Nicaragua, 1990: President Daniel Ortega finally had agreed to hold democratic elections, and everybody showed up to watch: 1,700 foreign media, plus former President Jimmy Carter, United Nations observers, actor Ed Asner, and even Bianca Jagger.
The few hotel rooms in the capital - earthquake-ravaged Managua - quickly sold out. A Monitor writer and I stayed in The Associated Press house with other hotel-less journalists. I slept on box springs.
Ortega held huge campaign rallies, where he'd strut around on stage like Bruce Springsteen. This was what brought us (in a dilapidated car, filled to the brim) and teeming masses to the tiny town of Masaya. The ensuing chaos resembled a traffic jam at a rock concert.
Yet, here sat a family outside their home, enjoying the evening as casually as you please, while cars, trucks, people, and more people flowed past. It was as if they'd seen it all a thousand times before.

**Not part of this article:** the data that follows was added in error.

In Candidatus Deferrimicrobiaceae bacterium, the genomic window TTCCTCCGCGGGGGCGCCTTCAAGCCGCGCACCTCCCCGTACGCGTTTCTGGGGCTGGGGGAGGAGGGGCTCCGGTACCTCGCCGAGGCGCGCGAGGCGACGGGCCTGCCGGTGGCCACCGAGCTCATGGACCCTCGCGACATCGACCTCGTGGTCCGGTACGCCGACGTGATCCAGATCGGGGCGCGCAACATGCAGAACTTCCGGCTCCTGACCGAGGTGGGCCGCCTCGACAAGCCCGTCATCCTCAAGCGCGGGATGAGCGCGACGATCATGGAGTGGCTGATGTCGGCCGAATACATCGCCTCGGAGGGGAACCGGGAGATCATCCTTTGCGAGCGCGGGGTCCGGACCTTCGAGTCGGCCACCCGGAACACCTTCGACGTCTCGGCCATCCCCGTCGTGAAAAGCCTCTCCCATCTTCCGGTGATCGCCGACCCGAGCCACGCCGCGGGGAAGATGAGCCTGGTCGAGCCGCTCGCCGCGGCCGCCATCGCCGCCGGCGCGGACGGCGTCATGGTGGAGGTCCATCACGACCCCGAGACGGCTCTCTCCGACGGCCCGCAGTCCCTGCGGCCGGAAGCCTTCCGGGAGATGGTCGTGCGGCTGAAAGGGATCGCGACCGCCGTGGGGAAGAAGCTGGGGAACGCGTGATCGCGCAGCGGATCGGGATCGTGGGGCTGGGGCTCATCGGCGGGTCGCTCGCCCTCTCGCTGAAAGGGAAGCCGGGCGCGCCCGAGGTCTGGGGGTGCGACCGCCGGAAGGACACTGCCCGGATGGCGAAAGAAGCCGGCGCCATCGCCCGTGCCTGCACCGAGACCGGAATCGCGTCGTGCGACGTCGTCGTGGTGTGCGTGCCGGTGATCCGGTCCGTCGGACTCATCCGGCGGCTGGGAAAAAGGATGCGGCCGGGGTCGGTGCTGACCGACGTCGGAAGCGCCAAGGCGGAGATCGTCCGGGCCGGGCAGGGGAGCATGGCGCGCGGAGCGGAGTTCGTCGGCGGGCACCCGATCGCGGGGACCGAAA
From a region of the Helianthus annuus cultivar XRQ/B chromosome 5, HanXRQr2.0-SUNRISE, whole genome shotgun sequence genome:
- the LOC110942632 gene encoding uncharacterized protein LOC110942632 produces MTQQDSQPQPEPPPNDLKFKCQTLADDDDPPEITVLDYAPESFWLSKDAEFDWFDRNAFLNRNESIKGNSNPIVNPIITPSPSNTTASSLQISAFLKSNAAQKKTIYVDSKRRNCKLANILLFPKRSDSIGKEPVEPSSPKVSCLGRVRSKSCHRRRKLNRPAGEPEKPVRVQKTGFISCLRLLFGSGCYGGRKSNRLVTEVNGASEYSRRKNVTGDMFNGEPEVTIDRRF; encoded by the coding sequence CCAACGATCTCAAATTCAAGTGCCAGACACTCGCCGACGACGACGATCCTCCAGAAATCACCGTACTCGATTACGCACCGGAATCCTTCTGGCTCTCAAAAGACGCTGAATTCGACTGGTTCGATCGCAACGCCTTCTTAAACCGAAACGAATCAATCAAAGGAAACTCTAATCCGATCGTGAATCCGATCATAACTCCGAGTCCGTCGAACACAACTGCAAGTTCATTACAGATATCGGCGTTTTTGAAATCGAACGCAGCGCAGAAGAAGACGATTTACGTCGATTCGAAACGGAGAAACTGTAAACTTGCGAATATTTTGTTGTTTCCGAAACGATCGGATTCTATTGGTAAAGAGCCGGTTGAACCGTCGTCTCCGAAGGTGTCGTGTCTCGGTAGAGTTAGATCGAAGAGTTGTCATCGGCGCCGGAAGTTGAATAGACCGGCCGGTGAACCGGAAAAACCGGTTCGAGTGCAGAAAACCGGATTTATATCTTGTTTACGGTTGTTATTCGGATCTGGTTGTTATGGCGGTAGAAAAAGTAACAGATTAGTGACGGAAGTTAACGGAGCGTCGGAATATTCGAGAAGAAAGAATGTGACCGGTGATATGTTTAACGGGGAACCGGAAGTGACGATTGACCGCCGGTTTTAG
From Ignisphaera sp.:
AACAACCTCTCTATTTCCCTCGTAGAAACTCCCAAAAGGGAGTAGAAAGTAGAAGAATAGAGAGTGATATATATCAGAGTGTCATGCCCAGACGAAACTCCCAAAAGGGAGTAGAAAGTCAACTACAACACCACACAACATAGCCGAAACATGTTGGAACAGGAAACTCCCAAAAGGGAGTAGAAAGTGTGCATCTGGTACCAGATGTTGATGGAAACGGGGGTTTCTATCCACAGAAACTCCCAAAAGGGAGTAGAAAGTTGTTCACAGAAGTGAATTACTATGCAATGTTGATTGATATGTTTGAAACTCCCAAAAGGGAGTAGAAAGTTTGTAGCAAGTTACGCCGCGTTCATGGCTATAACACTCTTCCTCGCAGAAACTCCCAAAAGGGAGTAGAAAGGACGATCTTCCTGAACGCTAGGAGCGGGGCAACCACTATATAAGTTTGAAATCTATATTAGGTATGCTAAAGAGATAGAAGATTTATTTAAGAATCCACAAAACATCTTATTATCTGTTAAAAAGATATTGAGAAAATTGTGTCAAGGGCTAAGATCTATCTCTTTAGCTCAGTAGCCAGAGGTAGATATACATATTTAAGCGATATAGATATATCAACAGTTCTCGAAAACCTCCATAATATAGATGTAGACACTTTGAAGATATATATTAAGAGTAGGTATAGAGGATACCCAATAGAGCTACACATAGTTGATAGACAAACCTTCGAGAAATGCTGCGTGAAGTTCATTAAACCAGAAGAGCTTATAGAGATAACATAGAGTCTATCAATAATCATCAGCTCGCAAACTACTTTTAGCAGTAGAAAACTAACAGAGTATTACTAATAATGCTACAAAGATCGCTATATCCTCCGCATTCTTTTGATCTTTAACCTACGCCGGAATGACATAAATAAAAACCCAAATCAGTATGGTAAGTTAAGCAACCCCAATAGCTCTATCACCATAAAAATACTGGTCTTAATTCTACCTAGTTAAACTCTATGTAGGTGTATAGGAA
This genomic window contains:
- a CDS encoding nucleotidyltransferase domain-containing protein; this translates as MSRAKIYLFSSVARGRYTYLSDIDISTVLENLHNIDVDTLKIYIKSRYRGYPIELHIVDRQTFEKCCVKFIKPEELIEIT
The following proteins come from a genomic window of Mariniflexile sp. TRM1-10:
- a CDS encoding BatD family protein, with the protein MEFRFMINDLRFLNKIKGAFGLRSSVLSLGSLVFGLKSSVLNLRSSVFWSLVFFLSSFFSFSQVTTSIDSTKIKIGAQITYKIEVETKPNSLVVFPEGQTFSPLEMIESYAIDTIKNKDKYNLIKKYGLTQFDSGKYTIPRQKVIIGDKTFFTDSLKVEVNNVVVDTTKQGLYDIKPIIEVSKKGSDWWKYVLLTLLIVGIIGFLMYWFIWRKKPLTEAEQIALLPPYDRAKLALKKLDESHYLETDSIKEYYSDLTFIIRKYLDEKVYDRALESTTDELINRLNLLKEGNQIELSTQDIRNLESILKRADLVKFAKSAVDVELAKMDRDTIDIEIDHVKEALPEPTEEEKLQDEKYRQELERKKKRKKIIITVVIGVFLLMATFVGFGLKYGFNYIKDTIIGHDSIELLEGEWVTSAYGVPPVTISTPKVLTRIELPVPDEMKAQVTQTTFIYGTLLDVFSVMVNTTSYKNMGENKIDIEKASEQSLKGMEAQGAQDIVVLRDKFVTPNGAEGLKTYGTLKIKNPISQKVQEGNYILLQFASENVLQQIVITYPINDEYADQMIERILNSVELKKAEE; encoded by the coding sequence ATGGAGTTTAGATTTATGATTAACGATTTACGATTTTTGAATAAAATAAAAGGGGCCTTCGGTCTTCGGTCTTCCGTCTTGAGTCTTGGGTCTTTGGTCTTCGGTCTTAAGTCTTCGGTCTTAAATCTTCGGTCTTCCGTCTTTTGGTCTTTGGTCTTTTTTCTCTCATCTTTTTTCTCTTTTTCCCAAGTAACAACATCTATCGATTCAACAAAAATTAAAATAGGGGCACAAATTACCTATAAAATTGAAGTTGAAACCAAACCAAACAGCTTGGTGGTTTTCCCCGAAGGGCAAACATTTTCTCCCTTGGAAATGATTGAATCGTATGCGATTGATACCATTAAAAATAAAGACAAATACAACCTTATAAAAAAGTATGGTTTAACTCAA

Meanwhile, I became separated from my group at the rally. I couldn't find the car. Where was it? This was a town of one-story homes with subtle landmarks I'd failed to notice. Desperate, I stood on a street corner in the center of town, hoping somebody would recognize me. Someone in my group did. Embarrassed but grateful, I apologized profusely for getting lost. (Ortega lost, too, but you probably knew that.)